A claimant who submitted a budget that did not include figures for trial preparation or trial has won relief from a decision that limited the entire budget to court fees only – but only for those parts of the budget that were completed.
Mr Justice Walker found that Master Thornett at first instance had failed to consider whether to disapply the sanction under CPR 3.14, which applies when a budget is not filed.
Page v RGC Restaurants Ltd  EWHC 2688 (QB) was a claim against a restaurant owned by the defendant that served the claimant – who suffers from a severe nut allergy – a milkshake containing cashew nuts, having told him that it would be a safe product. He suffered brain injury as a result of his reaction.
Master Thornett granted summary judgment in favour of Mr Page on primary liability. Issues around contributory negligence, causation and quantum remain to be tried.
A case and costs management conference (CCMC) was set for December 2017 ahead of which City firm Fieldfisher, for Mr Page, prepared what was called an “interim costs budget” completed up to trial preparation and trial, for which it entered zero on the basis that it thought a second CCMC would be needed after the initial medical evidence was considered so as to decide whether any further expert reports were required.
Fieldfisher said this was a proportionate way to deal with the case.
RGC’s budget, prepared by Keoghs, made no reference to a second CCMC but budgeted for a pre-trial review (PTR). It also included sums for trial preparation and trial.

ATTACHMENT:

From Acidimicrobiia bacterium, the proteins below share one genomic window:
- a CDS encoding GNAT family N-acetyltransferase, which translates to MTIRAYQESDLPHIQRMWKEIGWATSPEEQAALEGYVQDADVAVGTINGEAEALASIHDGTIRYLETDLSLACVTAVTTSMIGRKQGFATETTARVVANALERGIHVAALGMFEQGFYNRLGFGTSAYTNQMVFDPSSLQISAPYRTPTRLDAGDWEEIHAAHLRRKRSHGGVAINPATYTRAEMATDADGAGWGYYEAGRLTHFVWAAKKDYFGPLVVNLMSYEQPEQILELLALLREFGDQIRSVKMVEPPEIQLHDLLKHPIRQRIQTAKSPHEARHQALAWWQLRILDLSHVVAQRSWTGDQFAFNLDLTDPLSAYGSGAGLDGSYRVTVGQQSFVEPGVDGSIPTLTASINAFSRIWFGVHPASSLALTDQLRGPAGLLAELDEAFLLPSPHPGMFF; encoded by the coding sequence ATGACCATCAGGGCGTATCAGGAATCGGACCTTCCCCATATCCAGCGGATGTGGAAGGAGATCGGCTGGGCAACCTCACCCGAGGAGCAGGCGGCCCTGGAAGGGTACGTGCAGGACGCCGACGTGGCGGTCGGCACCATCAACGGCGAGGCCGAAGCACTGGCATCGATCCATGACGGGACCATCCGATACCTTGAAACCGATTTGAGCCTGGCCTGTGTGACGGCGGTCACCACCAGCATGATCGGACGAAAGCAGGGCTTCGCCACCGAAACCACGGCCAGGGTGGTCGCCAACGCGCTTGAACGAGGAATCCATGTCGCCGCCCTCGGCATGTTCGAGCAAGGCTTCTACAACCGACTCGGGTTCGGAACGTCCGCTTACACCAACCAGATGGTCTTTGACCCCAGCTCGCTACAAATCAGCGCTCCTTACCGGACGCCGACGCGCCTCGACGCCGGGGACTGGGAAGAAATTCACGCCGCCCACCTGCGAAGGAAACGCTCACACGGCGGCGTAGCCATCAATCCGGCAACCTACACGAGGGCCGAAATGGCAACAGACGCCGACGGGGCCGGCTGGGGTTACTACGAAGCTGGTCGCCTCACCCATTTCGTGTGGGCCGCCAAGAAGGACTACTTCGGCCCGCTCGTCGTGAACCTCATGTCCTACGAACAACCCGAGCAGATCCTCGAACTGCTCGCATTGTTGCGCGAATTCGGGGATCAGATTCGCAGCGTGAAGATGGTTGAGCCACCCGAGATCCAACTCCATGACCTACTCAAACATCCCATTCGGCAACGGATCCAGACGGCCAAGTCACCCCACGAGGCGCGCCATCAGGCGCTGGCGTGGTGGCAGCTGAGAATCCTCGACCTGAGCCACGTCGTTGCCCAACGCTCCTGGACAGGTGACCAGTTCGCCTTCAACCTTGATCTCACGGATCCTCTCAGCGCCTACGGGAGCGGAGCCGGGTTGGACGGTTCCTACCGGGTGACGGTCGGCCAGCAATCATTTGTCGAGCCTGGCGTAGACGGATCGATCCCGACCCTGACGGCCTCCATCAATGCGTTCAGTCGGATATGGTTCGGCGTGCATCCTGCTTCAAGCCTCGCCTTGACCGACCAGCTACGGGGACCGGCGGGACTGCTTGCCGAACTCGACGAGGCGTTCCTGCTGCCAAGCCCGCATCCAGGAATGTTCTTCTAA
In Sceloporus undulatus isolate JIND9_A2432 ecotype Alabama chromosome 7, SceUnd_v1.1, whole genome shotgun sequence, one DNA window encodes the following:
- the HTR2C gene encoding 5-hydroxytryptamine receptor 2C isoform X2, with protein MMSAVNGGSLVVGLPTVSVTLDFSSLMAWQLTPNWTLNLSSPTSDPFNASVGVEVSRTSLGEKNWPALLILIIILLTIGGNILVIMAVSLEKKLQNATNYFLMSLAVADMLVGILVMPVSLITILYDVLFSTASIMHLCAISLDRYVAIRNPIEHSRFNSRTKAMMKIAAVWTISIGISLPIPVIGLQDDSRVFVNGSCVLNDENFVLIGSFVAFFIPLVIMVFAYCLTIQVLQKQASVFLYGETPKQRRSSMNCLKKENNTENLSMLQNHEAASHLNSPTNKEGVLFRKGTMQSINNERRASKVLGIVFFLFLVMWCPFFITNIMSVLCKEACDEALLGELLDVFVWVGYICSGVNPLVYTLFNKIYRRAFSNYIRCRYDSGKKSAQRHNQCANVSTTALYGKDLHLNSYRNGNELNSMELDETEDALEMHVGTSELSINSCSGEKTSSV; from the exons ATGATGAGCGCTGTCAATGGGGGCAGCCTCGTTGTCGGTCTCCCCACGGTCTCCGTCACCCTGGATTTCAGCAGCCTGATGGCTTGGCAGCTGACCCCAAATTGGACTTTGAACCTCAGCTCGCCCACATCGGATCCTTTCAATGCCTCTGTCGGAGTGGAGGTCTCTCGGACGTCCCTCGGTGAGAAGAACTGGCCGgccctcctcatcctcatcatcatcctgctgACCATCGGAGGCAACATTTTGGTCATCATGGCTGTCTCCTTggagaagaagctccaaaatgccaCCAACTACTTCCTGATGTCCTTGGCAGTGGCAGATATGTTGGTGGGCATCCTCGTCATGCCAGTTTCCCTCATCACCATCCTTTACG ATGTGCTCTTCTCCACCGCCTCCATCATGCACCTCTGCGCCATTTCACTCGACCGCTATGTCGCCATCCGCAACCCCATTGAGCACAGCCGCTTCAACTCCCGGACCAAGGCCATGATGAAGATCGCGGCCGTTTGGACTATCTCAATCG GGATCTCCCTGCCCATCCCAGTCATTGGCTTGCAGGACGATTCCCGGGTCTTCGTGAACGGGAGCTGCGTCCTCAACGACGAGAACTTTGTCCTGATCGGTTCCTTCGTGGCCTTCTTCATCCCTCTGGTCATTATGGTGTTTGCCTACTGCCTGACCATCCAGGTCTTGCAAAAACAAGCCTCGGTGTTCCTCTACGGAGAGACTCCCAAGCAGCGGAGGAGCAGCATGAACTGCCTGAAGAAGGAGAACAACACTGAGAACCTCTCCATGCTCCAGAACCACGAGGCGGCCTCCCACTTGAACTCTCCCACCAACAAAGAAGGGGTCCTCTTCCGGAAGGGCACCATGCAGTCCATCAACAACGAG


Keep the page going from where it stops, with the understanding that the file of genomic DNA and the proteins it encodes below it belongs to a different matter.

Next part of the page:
Following discussion, each side agreed the other’s budget. They included a second CCMC/PTR, but at the hearing, Master Thornett was not persuaded that one would be needed.
He expressed concern that the agreed directions did not take the case through to trial and that, by not including those latter phases, the claimant had not filed a budget that complied with the CPR.
He said the rule 3.14 sanction applied and the claimant’s budget was limited to applicable court fees only.
On appeal, Walker J rejected the argument that, because the claimant had submitted a costs budget, the master was wrong to hold that rule 3.14 was engaged.
He said a contention that only a total failure to file a budget engaged the sanction was precluded by the Court of Appeal decision in Mitchell – though that ruling did not concern an incomplete budget, Walker J said the approach taken was “equally applicable”.
The other major limb of the appeal was that CPR 3.14 provides that the sanction will be imposed “unless the court otherwise orders” and that the master had not considered this. Walker J accepted this.
He then used the Denton approach to decide whether to make an order which disapplied the sanction.
He found the breach “moderately serious and moderately significant” and that while the decision to work towards a second CCMC was honestly done, it was wrong. “The culpability amounted to negligence, but it was not gross negligence.”
On the third stage – considering all the circumstances of the case – the judge said the master’s order was unjust: “It would provide RGC, which had been in agreement with the course proposed by Mr Page, with the benefit of the give and take that had occurred in negotiations, while at the same time depriving Mr Page of almost everything.
He concluded that the CPR 3.14 sanction should not be applied to those parts of the agreed budget up to trial preparation and trial, but should be to those phases.
“In my view it is necessary to apply that sanction to those phases in order to recognise the importance of the considerations identified at CPR 3.9(1)(a) and (b).”
The judge said he was conscious that the Court of Appeal in Mitchell warned of dangers in a partial sanction.
“The present case, in that regard, seems to me to be exceptional. There is an unusually clear dividing line between the parts of the budget which were satisfactory and those which were not, and an equally clear dividing line between those consequences of a sanction which would in all the circumstances be unjust, and those which would not.”